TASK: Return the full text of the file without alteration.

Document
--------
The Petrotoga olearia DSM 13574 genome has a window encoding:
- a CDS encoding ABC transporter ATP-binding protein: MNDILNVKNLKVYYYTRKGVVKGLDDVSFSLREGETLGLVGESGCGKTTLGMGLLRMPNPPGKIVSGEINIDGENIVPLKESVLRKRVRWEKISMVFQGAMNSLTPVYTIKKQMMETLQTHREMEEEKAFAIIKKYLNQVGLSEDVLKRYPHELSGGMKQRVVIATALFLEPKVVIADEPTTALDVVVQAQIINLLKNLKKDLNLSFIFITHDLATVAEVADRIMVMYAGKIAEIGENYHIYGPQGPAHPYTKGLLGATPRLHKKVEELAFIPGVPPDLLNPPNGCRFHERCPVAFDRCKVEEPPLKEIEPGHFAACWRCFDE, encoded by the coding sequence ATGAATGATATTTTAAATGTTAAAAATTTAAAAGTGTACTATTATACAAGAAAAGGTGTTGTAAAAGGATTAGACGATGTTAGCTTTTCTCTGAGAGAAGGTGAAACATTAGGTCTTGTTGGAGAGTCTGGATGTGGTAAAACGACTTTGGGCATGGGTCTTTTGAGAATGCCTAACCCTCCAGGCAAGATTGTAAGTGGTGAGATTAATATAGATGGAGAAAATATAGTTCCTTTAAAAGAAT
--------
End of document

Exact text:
The Petrotoga olearia DSM 13574 genome has a window encoding:
- a CDS encoding ABC transporter ATP-binding protein: MNDILNVKNLKVYYYTRKGVVKGLDDVSFSLREGETLGLVGESGCGKTTLGMGLLRMPNPPGKIVSGEINIDGENIVPLKESVLRKRVRWEKISMVFQGAMNSLTPVYTIKKQMMETLQTHREMEEEKAFAIIKKYLNQVGLSEDVLKRYPHELSGGMKQRVVIATALFLEPKVVIADEPTTALDVVVQAQIINLLKNLKKDLNLSFIFITHDLATVAEVADRIMVMYAGKIAEIGENYHIYGPQGPAHPYTKGLLGATPRLHKKVEELAFIPGVPPDLLNPPNGCRFHERCPVAFDRCKVEEPPLKEIEPGHFAACWRCFDE, encoded by the coding sequence ATGAATGATATTTTAAATGTTAAAAATTTAAAAGTGTACTATTATACAAGAAAAGGTGTTGTAAAAGGATTAGACGATGTTAGCTTTTCTCTGAGAGAAGGTGAAACATTAGGTCTTGTTGGAGAGTCTGGATGTGGTAAAACGACTTTGGGCATGGGTCTTTTGAGAATGCCTAACCCTCCAGGCAAGATTGTAAGTGGTGAGATTAATATAGATGGAGAAAATATAGTTCCTTTAAAAGAAT